24 December 2008
15 December 2008
12 December 2008
You may not recognize her name, but you surely recognize her. The only woman's image whom you could argue has been more reproduced and imitated than Bettie Page's is Marilyn Monroe's.
Like with Marilyn, Bettie worked a strange magic with the American virgin-whore dichotomy, knowingly sexy and innocently pretty at the same time. But Bettie could walk even deeper into the paradox; she did countless pictures that were a lot racier (and fetishier) than Marilyn ever did. Don't let that deter you from looking for them, though, as even the wickedest of her pictures are only wicked by ’50s standards—and more importantly in every one of them she radiates joy. I remember reading somewhere that the photographer best known for working with her, Bunny Yeager, said that she didn't have any unreleased photos, because Bettie had been so uncannily photogenic that she had never managed to take a picture that wasn't good enough to publish.
Life was not nearly so kind to her as the camera had been. How could it have been?
10 December 2008
On December 10, 1948 the General Assembly of the United Nations adopted and proclaimed the Universal Declaration of Human Rights the full text of which appears in the following pages. Following this historic act the Assembly called upon all Member countries to publicize the text of the Declaration and “to cause it to be disseminated, displayed, read and expounded principally in schools and other educational institutions, without distinction based on the political status of countries or territories.”Good reading.
Whereas recognition of the inherent dignity and of the equal and inalienable rights of all members of the human family is the foundation of freedom, justice and peace in the world,
Whereas disregard and contempt for human rights have resulted in barbarous acts which have outraged the conscience of mankind, and the advent of a world in which human beings shall enjoy freedom of speech and belief and freedom from fear and want has been proclaimed as the highest aspiration of the common people,
Whereas it is essential, if man is not to be compelled to have recourse, as a last resort, to rebellion against tyranny and oppression, that human rights should be protected by the rule of law,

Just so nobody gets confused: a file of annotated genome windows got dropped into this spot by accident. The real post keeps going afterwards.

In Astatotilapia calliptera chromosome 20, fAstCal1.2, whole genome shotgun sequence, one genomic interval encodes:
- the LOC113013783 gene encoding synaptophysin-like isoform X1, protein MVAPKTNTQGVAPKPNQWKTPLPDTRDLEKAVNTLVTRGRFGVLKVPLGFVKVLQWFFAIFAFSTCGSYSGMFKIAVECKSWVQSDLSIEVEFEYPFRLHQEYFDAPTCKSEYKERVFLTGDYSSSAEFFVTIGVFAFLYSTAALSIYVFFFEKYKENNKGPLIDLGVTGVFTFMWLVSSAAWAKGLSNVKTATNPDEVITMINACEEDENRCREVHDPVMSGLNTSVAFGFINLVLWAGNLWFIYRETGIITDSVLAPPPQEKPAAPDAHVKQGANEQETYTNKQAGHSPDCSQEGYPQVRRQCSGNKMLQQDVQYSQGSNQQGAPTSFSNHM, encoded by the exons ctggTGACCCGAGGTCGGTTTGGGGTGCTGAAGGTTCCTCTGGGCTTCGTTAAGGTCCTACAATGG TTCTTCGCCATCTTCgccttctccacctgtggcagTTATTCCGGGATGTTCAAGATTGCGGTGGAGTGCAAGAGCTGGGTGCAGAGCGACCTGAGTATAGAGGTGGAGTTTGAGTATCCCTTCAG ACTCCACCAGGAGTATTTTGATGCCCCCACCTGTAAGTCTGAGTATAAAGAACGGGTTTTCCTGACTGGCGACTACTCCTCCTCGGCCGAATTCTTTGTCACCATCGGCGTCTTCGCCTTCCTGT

Whereas it is essential to promote the development of friendly relations between nations,
Whereas the peoples of the United Nations have in the Charter reaffirmed their faith in fundamental human rights, in the dignity and worth of the human person and in the equal rights of men and women and have determined to promote social progress and better standards of life in larger freedom,
Whereas Member States have pledged themselves to achieve, in co-operation with the United Nations, the promotion of universal respect for and observance of human rights and fundamental freedoms,
Whereas a common understanding of these rights and freedoms is of the greatest importance for the full realization of this pledge,
Now, Therefore the General Assembly proclaims this Universal Declaration of Human Rights as a common standard of achievement for all peoples and all nations, to the end that every individual and every organ of society, keeping this Declaration constantly in mind, shall strive by teaching and education to promote respect for these rights and freedoms and by progressive measures, national and international, to secure their universal and effective recognition and observance, both among the peoples of Member States themselves and among the peoples of territories under their jurisdiction.